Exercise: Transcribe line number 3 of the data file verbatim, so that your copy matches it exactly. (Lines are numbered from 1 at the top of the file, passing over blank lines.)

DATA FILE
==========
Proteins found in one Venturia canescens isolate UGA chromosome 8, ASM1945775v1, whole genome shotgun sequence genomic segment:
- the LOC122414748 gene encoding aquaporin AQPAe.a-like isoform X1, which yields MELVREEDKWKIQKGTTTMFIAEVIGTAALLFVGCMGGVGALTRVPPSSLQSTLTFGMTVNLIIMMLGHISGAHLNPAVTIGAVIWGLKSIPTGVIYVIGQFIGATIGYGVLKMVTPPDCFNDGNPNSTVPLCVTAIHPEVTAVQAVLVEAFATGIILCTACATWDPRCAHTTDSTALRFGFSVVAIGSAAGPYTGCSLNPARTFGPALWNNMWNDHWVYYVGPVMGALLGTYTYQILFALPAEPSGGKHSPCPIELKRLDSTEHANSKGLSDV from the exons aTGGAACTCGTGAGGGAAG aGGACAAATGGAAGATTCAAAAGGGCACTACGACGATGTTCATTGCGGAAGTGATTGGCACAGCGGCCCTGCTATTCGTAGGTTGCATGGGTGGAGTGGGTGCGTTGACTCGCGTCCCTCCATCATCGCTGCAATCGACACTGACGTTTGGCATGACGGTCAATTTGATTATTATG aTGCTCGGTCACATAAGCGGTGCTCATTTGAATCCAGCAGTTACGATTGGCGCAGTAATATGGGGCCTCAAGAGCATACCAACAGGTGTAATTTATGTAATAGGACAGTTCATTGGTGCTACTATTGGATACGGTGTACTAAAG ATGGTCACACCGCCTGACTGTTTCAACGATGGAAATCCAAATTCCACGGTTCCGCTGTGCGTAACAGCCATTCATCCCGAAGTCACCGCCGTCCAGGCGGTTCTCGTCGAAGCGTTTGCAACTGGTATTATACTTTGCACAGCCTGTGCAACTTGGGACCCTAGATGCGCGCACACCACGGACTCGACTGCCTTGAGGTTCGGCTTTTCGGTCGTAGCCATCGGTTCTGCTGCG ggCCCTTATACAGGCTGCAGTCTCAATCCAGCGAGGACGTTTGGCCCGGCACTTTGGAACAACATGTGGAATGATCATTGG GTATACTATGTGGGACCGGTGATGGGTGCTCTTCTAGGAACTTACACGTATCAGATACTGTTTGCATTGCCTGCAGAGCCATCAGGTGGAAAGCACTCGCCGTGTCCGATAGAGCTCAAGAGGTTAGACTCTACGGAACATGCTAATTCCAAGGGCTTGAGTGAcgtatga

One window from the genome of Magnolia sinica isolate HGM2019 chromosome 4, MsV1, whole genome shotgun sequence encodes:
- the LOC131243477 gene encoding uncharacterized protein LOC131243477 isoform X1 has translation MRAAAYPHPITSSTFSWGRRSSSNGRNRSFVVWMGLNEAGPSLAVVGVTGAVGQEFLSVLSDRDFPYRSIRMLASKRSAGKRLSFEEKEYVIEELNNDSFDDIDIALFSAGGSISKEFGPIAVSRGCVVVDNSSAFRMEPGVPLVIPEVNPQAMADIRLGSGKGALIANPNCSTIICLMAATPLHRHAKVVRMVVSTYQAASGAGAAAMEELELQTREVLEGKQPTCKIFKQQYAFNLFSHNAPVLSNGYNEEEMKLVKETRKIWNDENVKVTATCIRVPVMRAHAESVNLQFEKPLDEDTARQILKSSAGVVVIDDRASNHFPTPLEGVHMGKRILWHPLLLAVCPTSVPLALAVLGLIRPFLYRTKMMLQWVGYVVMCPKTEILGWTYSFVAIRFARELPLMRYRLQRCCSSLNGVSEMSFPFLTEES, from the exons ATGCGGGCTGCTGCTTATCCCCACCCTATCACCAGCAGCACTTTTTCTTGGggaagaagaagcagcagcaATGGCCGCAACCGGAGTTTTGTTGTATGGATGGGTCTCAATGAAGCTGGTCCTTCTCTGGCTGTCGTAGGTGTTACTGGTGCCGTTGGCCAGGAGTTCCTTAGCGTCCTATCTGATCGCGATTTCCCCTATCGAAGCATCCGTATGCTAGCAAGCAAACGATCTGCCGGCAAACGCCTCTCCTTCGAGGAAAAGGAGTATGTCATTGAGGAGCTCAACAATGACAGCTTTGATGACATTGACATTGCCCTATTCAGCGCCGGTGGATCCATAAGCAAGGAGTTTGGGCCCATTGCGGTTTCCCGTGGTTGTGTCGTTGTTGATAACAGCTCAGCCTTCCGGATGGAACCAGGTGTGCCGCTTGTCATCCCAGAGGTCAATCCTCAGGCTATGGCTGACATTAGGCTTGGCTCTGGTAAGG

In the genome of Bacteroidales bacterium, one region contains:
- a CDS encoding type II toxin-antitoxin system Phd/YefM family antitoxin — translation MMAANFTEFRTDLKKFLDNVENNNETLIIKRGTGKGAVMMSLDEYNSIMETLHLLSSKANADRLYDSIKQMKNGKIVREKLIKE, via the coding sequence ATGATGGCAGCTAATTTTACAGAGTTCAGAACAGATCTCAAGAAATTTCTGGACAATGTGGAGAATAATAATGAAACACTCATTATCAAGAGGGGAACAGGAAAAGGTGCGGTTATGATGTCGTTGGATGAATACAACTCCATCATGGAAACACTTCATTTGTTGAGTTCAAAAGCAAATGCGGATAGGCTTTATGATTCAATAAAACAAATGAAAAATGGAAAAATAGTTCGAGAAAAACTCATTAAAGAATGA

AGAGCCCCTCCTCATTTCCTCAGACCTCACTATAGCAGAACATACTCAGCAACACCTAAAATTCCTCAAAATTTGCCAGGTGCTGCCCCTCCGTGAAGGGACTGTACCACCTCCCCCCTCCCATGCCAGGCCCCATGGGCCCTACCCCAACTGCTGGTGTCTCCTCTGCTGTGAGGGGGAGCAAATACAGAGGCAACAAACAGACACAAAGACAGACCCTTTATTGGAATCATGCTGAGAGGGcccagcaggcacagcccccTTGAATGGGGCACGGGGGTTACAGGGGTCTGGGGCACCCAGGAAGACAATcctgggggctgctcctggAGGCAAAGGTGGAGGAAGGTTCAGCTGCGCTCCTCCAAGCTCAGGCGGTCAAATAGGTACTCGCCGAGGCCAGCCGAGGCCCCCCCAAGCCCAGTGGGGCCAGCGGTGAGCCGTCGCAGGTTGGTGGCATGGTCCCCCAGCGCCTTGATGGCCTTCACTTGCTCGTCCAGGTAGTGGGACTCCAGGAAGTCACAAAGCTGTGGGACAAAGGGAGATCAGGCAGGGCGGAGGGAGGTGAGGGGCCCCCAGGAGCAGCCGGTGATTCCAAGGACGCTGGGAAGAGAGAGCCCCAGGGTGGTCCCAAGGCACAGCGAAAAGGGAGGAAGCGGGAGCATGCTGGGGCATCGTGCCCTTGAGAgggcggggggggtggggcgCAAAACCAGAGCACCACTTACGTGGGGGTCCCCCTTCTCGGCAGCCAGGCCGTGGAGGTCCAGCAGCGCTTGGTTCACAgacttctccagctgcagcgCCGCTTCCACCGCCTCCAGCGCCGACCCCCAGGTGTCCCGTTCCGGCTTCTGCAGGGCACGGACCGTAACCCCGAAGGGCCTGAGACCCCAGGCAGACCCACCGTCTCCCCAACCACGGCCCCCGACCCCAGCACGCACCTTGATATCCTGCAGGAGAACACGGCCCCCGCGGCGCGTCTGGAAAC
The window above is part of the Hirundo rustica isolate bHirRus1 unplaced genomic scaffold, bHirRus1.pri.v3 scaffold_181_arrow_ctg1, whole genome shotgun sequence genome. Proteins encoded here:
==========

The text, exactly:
One window from the genome of Magnolia sinica isolate HGM2019 chromosome 4, MsV1, whole genome shotgun sequence encodes: